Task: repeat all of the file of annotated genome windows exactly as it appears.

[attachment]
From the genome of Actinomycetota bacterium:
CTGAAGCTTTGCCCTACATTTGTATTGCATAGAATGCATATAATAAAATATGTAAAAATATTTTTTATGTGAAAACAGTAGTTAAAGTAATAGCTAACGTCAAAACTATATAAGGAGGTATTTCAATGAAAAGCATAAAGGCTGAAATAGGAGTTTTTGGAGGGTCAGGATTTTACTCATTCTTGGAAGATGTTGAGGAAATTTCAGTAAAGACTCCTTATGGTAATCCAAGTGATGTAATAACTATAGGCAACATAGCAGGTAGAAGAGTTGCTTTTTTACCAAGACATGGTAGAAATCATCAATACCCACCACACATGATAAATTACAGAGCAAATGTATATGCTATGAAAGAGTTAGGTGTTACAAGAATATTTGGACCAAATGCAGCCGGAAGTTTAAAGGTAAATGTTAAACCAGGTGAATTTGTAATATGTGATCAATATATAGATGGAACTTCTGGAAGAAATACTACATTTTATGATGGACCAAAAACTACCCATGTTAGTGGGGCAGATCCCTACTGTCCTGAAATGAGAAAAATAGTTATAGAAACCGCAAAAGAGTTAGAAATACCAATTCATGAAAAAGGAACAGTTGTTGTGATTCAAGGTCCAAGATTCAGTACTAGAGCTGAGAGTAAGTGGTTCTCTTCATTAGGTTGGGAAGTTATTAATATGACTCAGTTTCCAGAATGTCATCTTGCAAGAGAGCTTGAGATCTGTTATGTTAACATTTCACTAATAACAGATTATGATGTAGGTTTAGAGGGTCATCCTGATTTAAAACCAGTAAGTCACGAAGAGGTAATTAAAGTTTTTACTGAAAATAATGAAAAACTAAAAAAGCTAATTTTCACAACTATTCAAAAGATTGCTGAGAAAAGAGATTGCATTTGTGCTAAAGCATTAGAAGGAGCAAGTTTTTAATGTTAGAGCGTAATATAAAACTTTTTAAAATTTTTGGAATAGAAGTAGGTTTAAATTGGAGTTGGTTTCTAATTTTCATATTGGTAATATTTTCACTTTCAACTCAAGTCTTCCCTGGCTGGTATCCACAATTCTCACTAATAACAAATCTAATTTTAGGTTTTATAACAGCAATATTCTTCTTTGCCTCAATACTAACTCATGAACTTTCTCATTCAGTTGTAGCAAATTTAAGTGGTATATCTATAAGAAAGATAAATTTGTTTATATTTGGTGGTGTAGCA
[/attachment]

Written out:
From the genome of Actinomycetota bacterium:
CTGAAGCTTTGCCCTACATTTGTATTGCATAGAATGCATATAATAAAATATGTAAAAATATTTTTTATGTGAAAACAGTAGTTAAAGTAATAGCTAACGTCAAAACTATATAAGGAGGTATTTCAATGAAAAGCATAAAGGCTGAAATAGGAGTTTTTGGAGGGTCAGGATTTTACTCATTCTTGGAAGATGTTGAGGAAATTTCAGTAAAGACTCCTTATGGTAATCCAAGTGATGTAATAACTATAGGCAACATAGCAGGTAGAAGAGTTGCTTTTTTACCAAGACATGGTAGAAATCATCAATACCCACCACACATGATAAATTACAGAGCAAATGTATATGCTATGAAAGAGTTAGGTGTTACAAGAATATTTGGACCAAATGCAGCCGGAAGTTTAAAGGTAAATGTTAAACCAGGTGAATTTGTAATATGTGATCAATATATAGATGGAACTTCTGGAAGAAATACTACATTTTATGATGGACCAAAAACTACCCATGTTAGTGGGGCAGATCCCTACTGTCCTGAAATGAGAAAAATAGTTATAGAAACCGCAAAAGAGTTAGAAATACCAATTCATGAAAAAGGAACAGTTGTTGTGATTCAAGGTCCAAGATTCAGTACTAGAGCTGAGAGTAAGTGGTTCTCTTCATTAGGTTGGGAAGTTATTAATATGACTCAGTTTCCAGAATGTCATCTTGCAAGAGAGCTTGAGATCTGTTATGTTAACATTTCACTAATAACAGATTATGATGTAGGTTTAGAGGGTCATCCTGATTTAAAACCAGTAAGTCACGAAGAGGTAATTAAAGTTTTTACTGAAAATAATGAAAAACTAAAAAAGCTAATTTTCACAACTATTCAAAAGATTGCTGAGAAAAGAGATTGCATTTGTGCTAAAGCATTAGAAGGAGCAAGTTTTTAATGTTAGAGCGTAATATAAAACTTTTTAAAATTTTTGGAATAGAAGTAGGTTTAAATTGGAGTTGGTTTCTAATTTTCATATTGGTAATATTTTCACTTTCAACTCAAGTCTTCCCTGGCTGGTATCCACAATTCTCACTAATAACAAATCTAATTTTAGGTTTTATAACAGCAATATTCTTCTTTGCCTCAATACTAACTCATGAACTTTCTCATTCAGTTGTAGCAAATTTAAGTGGTATATCTATAAGAAAGATAAATTTGTTTATATTTGGTGGTGTAGCA